HOW TO PLAY


Introduction

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This game, which is very popular in India and Pakistan, has several names. The name Court Piece is sometimes written as Coat Piece or Coat Pees, Pees being a Hindi word meaning to deal. In Pakistan this game is often known as Rang, which means trump. In some places, for example in Goa, it is called Seven Hands: in India the English word "hand" is sometimes used to mean a trick - i.e. a set of cards, one played by each player in turn.

The word Court, Coat, Kot or Kout occurs in many South Asian games and is also found as far away as Somalia and Malaysia. It usually means something like a slam - a situation in which one team wins all the tricks or at least a succession of tricks while the other team wins none. The origin of the word Kot is unclear, but Thierry Depaulis suggests that it may perhaps come from Tamil or some other Dravidian language.This game, which is very popular in India and Pakistan, has several names. The name Court Piece is sometimes written as Coat Piece or Coat Pees, Pees being a Hindi word meaning to deal. In Pakistan this game is often known as Rang, which means trump. In some places, for example in Goa, it is called Seven Hands: in India the English word "hand" is sometimes used to mean a trick - i.e. a set of cards, one played by each player in turn.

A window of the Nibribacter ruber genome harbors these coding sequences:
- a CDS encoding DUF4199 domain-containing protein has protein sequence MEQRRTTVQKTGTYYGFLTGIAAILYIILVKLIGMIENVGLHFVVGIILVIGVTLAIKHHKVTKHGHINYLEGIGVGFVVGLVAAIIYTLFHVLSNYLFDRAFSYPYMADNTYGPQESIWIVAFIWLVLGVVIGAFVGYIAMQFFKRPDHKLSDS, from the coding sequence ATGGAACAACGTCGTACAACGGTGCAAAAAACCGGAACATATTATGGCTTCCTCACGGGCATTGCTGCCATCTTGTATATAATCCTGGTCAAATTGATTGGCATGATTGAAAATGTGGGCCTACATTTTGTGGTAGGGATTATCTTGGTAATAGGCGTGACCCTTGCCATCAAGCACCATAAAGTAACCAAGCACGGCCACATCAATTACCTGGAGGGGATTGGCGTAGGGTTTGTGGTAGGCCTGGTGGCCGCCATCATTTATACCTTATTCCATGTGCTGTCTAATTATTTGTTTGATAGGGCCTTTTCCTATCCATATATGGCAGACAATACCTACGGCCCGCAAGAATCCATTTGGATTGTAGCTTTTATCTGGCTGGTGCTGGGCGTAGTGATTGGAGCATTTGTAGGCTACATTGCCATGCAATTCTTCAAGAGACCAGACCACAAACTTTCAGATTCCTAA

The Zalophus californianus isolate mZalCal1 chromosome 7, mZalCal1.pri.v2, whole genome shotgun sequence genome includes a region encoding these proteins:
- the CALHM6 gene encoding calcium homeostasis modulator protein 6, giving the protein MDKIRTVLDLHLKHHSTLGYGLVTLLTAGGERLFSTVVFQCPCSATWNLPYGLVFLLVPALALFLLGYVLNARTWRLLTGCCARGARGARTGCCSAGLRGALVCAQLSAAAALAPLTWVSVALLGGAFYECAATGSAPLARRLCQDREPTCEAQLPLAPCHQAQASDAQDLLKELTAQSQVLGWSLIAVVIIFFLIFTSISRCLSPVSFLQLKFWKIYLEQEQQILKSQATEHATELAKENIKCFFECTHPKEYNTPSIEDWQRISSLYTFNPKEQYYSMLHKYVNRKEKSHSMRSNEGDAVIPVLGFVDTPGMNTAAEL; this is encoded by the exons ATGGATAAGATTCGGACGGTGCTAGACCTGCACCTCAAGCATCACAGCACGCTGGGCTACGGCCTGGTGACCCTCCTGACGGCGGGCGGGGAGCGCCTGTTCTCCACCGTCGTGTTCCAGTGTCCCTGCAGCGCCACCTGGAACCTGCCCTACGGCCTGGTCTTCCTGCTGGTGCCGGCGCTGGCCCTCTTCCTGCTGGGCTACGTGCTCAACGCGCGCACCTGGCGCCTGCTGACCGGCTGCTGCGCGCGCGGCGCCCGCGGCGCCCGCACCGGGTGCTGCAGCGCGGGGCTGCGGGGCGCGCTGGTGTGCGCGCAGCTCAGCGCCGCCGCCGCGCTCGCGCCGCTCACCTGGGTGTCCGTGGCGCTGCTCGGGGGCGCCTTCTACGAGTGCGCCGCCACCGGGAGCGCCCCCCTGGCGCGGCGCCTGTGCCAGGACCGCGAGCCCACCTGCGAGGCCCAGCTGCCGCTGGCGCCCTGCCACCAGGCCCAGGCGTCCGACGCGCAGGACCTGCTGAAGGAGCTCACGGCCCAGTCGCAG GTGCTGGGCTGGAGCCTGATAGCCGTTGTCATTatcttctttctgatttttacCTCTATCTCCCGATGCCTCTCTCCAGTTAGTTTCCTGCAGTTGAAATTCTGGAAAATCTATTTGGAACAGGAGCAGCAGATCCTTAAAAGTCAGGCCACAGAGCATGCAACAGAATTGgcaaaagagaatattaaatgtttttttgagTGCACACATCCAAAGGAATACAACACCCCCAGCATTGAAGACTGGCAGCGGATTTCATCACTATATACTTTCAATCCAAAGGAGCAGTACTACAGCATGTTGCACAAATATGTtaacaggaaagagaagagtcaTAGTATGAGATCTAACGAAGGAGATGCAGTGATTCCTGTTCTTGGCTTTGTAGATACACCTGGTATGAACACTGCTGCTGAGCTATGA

The word Court, Coat, Kot or Kout occurs in many South Asian games and is also found as far away as Somalia and Malaysia. It usually means something like a slam - a situation in which one team wins all the tricks or at least a succession of tricks while the other team wins none. The origin of the word Kot is unclear, but Thierry Depaulis suggests that it may perhaps come from Tamil or some other Dravidian language.


Players And Cards

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There are four players in fixed partnerships, partners sitting opposite. Deal and play are anticlockwise. A standard international pack is used, the cards in each suit ranking from high to low A-K-Q-J-10-9-8-7-6-5-4-3-2.


Deal and Making Trumps

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The first dealer is chosen at random. Subsequently the dealer is always a member of the team that lost the previous deal - see winning for details.

The dealer shuffles and the player to dealer's right, known as the "trump-caller", cuts. The dealer deals a batch of five cards to each player. The trump-caller player looks at his or her five cards and (without communication with any other player) chooses and announces the trump suit. Then the dealer deals out all the remaining cards in batches of four, so that everyone has 13 cards.


Play

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The player to dealer's right leads any card to the first trick. Players must follow suit if possible: if unable they may play any card. When all four players have contributed a card the player of the highest card of the suit that was led wins the trick unless one or more cards of the trump suit were played, in which case the highest trump wins. The player who won the trick leads any card to the next trick.